Decide What You Want to Do
The first secret is to create a clear vision of the level of service you want to provide for your customers. What does outstanding customer service look like to you? To help the Area Manager’s understanding, Charlie takes him to meet Leo Varley, the owner of Varley's Department Store. Here, he experiences outstanding customer service for himself from the moment he approaches the store. A greeter welcomes him, and then a clerk locates a book for him that was actually out of stock – going out to get it from a nearby store and then gift wrapping it for him. He notes that the store’s toilet facilities are immaculate and that Leo (the owner) works at a desk in the centre of the store, thereby encouraging customers to engage with him as they shop.
All of this represents Leo’s vision of excellent customer service, hammering home the message that deciding what you want to do for your customers is a crucial decision that must be made. The Area Manager must formulate a clear and finely detailed vision of what his business looks like, what it can do to satisfy the needs of customers, and how employees can be empowered to serve customers better and do things differently to competitors.
On their next stop, Charlie takes the Area Manager to a grocery store owned by Sally. Here, he experiences valet parking, store advisors, a computerised shopping service, rapid checkout, automated billing, nutritional advice – and a free shoeshine service! These amenities represent another vision of outstanding customer service, and Sally explains that by creating a “vision of perfection” centred on the needs and desires of her customers, she was able to turn her struggling grocery store into a thriving success story. Step by step, she turned her dream of perfection into a reality, attracting raving fans in the process.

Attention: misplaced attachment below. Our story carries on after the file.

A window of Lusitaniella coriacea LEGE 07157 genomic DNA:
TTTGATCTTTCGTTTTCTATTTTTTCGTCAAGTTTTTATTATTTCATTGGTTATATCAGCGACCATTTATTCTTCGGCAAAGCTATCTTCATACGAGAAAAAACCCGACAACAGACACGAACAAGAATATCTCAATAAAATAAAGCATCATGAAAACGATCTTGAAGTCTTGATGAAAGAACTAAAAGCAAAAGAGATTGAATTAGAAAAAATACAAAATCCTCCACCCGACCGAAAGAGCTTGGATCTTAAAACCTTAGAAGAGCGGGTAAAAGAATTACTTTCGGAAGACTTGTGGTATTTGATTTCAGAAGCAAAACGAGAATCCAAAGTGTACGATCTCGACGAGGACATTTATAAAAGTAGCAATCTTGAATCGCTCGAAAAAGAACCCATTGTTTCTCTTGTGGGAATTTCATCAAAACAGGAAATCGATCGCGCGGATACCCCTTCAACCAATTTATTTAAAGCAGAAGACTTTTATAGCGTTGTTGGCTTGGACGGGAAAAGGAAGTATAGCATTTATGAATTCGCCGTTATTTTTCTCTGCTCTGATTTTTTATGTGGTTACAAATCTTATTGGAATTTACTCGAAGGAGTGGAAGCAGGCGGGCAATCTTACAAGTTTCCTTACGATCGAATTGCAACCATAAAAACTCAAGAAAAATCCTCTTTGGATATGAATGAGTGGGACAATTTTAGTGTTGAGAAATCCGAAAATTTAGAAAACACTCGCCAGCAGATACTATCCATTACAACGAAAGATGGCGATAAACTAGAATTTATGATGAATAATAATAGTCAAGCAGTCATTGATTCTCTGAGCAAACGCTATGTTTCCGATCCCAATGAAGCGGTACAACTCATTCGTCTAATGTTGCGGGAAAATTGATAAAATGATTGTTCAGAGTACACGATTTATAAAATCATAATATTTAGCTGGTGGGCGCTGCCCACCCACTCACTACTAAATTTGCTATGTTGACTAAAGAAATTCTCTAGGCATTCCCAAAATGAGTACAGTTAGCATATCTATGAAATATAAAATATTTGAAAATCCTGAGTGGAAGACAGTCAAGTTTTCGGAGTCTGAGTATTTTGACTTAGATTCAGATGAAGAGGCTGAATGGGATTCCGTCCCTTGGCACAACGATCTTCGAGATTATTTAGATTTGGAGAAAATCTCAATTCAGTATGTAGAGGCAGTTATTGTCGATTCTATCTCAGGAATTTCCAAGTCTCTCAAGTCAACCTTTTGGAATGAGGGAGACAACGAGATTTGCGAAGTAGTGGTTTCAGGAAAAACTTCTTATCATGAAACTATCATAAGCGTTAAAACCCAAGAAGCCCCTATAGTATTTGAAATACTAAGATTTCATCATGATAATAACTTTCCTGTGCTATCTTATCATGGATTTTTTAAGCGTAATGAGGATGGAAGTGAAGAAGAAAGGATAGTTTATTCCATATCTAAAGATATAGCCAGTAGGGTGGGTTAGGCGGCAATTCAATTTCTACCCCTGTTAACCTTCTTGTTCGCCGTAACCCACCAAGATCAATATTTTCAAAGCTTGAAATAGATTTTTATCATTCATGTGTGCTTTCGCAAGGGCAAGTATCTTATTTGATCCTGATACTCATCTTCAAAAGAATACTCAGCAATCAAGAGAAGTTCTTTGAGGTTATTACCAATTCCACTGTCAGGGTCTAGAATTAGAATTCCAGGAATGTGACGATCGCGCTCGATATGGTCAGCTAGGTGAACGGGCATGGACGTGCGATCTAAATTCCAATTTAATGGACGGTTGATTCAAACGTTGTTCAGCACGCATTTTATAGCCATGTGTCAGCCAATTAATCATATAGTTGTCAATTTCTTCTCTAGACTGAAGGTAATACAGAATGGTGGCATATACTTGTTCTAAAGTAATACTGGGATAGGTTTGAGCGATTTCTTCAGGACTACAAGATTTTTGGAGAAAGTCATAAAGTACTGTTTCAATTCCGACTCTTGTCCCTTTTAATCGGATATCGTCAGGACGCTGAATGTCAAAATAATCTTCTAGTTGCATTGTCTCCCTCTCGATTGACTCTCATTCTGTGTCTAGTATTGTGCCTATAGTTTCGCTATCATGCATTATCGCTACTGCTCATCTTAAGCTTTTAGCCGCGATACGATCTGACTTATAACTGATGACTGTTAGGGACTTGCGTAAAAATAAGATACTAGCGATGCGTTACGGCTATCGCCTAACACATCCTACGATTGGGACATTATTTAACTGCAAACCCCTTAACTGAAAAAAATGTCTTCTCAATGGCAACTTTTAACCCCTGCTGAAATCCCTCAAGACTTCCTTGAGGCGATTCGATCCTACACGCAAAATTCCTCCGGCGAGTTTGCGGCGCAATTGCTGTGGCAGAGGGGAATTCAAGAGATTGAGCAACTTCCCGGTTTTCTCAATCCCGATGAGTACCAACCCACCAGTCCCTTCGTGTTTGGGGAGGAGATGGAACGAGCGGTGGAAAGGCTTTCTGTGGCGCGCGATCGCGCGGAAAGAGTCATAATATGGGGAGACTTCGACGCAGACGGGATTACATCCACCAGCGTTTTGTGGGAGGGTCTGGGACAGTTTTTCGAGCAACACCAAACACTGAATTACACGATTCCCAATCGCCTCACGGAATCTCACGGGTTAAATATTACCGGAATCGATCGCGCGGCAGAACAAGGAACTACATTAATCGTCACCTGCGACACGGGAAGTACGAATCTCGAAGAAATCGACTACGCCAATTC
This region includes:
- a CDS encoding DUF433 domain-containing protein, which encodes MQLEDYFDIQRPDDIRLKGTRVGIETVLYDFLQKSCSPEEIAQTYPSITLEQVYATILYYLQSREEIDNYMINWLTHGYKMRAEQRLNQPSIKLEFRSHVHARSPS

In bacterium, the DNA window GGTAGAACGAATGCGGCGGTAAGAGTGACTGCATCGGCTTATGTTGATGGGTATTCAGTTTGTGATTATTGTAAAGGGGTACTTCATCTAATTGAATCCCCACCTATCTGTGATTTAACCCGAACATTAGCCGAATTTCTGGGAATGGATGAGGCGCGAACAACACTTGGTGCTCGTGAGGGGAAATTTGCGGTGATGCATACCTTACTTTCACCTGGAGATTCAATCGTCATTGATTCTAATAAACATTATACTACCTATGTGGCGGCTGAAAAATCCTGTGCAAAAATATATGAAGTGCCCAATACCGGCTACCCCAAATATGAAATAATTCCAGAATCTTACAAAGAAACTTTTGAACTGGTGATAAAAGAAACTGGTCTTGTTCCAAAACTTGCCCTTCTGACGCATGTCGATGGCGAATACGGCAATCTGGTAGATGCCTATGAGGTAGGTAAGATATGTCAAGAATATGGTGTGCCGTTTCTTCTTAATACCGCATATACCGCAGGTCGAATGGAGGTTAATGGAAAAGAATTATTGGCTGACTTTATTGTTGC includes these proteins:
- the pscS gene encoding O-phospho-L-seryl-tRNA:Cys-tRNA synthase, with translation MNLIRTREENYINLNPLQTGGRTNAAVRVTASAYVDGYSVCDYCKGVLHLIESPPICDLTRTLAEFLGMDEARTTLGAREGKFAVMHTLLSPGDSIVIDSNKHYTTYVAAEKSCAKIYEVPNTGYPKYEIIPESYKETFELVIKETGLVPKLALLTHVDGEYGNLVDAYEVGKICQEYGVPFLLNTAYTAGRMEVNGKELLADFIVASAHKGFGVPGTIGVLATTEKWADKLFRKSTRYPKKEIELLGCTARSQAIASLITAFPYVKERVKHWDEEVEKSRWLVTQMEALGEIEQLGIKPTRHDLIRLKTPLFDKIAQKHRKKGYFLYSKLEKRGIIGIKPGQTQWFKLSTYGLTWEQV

Discover What Your Customers Really Want
The second secret shared by Charlie is to find out what your customers really want. He takes the Area Manager to meet Bill the plant manager, a manufacturer with his finger on the pulse of his customers’ exact needs, to learn more. Bill explains that this secret takes the vision of perfection created in the first secret into the realms of reality by adding the manager’s wants to the wants of customers. By asking questions and listening carefully to the responses given by customers, a manager can find ways to adapt the company vision to fit with the realities of what customers actually want. He points out that every customer will likely have their own particular wants, but each one can provide valuable insight that helps to build a bigger picture of overall customer needs. Bill also comments that some customers will want more than the manager’s original vision of perfection, and it’s then up to the manager to decide whether to incorporate that want or to tell the customer to look elsewhere for a company that can satisfy that particular need.
The authors acknowledge that there may be times when a customer's vision for your business is so different from your vision that their wants simply can’t be incorporated. Customer service is extremely important, but there are going to be limits, and those limits define the business. If a customer’s wants fall outside the company’s vision of good customer service, it’s better to let the customer go than to attempt to adjust the original vision to accommodate someone who will most likely be very hard to satisfy. Letting them go saves the waste of resources and money spent on fighting what is probably a losing battle, and this is something the former CEO of Southwest Airlines was reportedly famous for doing.
On the rare occasion that Herb Kelleher found himself dealing with an unsatisfied customer, he chose not to make any further effort to satisfy them. Legend has it that a frequent Southwest flyer was constantly dissatisfied with everything the airline did. She repeatedly wrote letters of complaint to the airline about its policies, the flight attendants’ uniforms, the lack of in-flight meals, and even the overly casual atmosphere on the flights, leaving the employees in Southwest's Customer Relations Department at a loss over what to do next. They sent the woman's letters to the CEO, and he wrote back: "Dear Mrs Crabapple, We will miss you. Love, Herb."